Saturday, 20 June 2015

Environment and Ecology : Part 1


Environment : Surroundings or conditions in which an organism lives or operates.

Ecosystem : An ecosystem is a functional unit of nature encompassing complex interaction between its biotic (living) and abiotic (non-living) components.

I.   Abiotic components :

They can be grouped into following three categories :

1. Physical factors: Sun light, temperature, rainfall, humidity and pressure. They sustain
and limit the growth of organisms in an ecosystem.

  • Light – Sunlight provides energy. Green plants utilize it for synthesizing food for themselves & other living organisms, through photosynthesis
  • Rainfall –Water is essential for all living beings. Majority of biochemical reactions take place in an aqueous medium. Water helps to regulate body temperature. Water bodies form the habitat for many aquatic plants & animals.
  • Temperature– Temperature is a critical factor of the environment which greatly influences survival of organisms. Organisms can tolerate only a certain range of temperature & humidity


2. Inorganic substances: Carbon dioxide, nitrogen, oxygen, phosphorus, sulphur, water,
rock, soil and other minerals.
  • Atmosphere - The earth’s atmosphere is made of 21% oxygen, 78% nitrogen & 0.038% carbon dioxide. Rest are inert gases (0.93% Argon, Neon etc).
  • Substratum- Organisms may be terrestrial or aquatic. Land is covered by soil & a wide variety of microbes, protozoa, fungi & small animals (invertebrates) thrive in it. Roots of plants pierce through the soil to tap water & nutrients. Terrestrial animals live on land. Aquatic plants, animals & microbes live in fresh water as well as in the sea. Some microbes live even in hot water vents under the sea.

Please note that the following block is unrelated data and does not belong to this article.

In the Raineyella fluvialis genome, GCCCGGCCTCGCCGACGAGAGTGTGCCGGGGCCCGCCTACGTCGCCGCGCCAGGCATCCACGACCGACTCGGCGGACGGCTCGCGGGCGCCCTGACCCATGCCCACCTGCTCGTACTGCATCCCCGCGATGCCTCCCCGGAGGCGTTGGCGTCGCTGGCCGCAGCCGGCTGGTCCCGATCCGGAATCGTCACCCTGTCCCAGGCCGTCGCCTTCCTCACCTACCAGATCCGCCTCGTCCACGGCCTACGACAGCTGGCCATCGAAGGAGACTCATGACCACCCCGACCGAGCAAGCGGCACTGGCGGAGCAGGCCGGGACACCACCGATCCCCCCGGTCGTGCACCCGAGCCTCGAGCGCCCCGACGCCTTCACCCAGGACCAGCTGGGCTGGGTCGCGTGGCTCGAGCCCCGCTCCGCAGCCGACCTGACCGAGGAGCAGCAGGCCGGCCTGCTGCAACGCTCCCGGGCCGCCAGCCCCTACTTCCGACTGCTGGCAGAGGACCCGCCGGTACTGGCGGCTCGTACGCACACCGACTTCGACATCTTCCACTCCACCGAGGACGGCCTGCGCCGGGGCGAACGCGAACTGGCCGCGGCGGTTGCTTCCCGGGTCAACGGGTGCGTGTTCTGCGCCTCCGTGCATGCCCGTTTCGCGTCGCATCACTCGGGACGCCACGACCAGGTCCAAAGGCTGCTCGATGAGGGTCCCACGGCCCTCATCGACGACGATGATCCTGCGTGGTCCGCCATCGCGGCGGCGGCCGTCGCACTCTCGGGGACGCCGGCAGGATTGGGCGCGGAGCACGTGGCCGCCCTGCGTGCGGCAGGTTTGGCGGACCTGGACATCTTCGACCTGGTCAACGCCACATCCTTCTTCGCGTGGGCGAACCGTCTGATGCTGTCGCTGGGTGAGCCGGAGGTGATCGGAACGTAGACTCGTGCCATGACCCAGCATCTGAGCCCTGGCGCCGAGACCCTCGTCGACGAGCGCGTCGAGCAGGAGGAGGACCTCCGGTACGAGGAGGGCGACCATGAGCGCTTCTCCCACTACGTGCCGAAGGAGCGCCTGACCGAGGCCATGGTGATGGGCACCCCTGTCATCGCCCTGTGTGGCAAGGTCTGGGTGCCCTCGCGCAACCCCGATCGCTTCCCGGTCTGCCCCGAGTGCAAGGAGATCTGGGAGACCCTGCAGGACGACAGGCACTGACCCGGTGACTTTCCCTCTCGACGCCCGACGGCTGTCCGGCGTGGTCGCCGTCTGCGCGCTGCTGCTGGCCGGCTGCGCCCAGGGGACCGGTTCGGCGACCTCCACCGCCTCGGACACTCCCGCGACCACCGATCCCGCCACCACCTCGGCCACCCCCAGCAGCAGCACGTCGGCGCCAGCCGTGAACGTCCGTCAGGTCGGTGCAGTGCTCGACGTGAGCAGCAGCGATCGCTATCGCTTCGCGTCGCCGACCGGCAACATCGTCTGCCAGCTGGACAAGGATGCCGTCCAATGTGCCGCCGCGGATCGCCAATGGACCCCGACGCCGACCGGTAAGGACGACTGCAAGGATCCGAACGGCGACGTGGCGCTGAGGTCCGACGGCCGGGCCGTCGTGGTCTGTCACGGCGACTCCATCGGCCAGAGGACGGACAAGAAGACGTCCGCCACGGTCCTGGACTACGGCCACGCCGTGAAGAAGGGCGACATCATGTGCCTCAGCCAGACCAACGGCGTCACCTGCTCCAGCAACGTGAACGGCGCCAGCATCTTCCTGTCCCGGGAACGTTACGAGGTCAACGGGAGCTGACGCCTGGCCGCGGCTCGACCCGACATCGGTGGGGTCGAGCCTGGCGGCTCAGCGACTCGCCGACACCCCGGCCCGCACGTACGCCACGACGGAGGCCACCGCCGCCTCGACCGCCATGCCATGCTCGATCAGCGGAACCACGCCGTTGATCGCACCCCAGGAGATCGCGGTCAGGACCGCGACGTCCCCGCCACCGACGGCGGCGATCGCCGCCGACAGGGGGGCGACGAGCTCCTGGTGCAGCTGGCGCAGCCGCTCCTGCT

3. Organic compounds: Carbohydrates, proteins, lipids and humic substances. They are the building blocks of living systems and therefore, make a link between the biotic and abiotic components.

II. Biotic components

1. Producers: The green plants manufacture food for the entire ecosystem and are called autotrophs, as they absorb water and nutrients from the soil, carbon dioxide from the air, and capture solar energy for this process

2. Consumers: They are heterotrophs and they consume food synthesized by the autotrophs.
Based on food preferences they can be grouped into Herbivores (feed directly on plants), carnivores (animals which eat other animals) and omnivores (organisms feeding upon both plants and animals)

3. Decomposers: Also called saprotrophs. These are mostly bacteria and fungi that feed on dead decomposed and the dead organic matter of plants and animals by secreting enzymes outside their body on the decaying matter. They play a very important role in recycling of nutrients. They are also called detrivores or detritus feeders



Living organisms, therefore, need both abiotic & biotic components of the environment for survival. A delicately balanced relationship between living organisms & their environment is critically important for their survival.


FUNCTIONS OF ECOSYSTEM

Ecosystems are complex dynamic system. They perform certain functions

  1. Energy flow through food chain
  2. Nutrient cycling (biogeochemical cycles)
  3. Ecological succession or ecosystem development
  4. Homeostasis (or cybernetic) or feedback control mechanisms


FUNCTION 1 : Energy flow through food chain

Food Chain : Transfer of food energy from green plants (producers) through a series of organisms with repeated eating and being eaten.

Each step in the food chain is called trophic level. During this transfer of energy, some energy is lost into the system as heat energy and is not available to the next trophic level. So the number of steps are limited in a chain to 4 or 5. 




Following trophic levels can be identified in a food chain :

Autotrophs : They are largely green plants and convert inorganic material in the presence of solar energy by the process of photosynthesis into the chemical energy (food).

The total rate at which the radiant energy is stored by the process of photosynthesis in the green plants is called Gross Primary Production (GPP) or total photosynthesis or total assimilation. From the gross primary productivity a part is utilized by the plants for its own metabolism. The remaining amount is stored by the plant as Net Primary Production (NPP) which is available to consumers.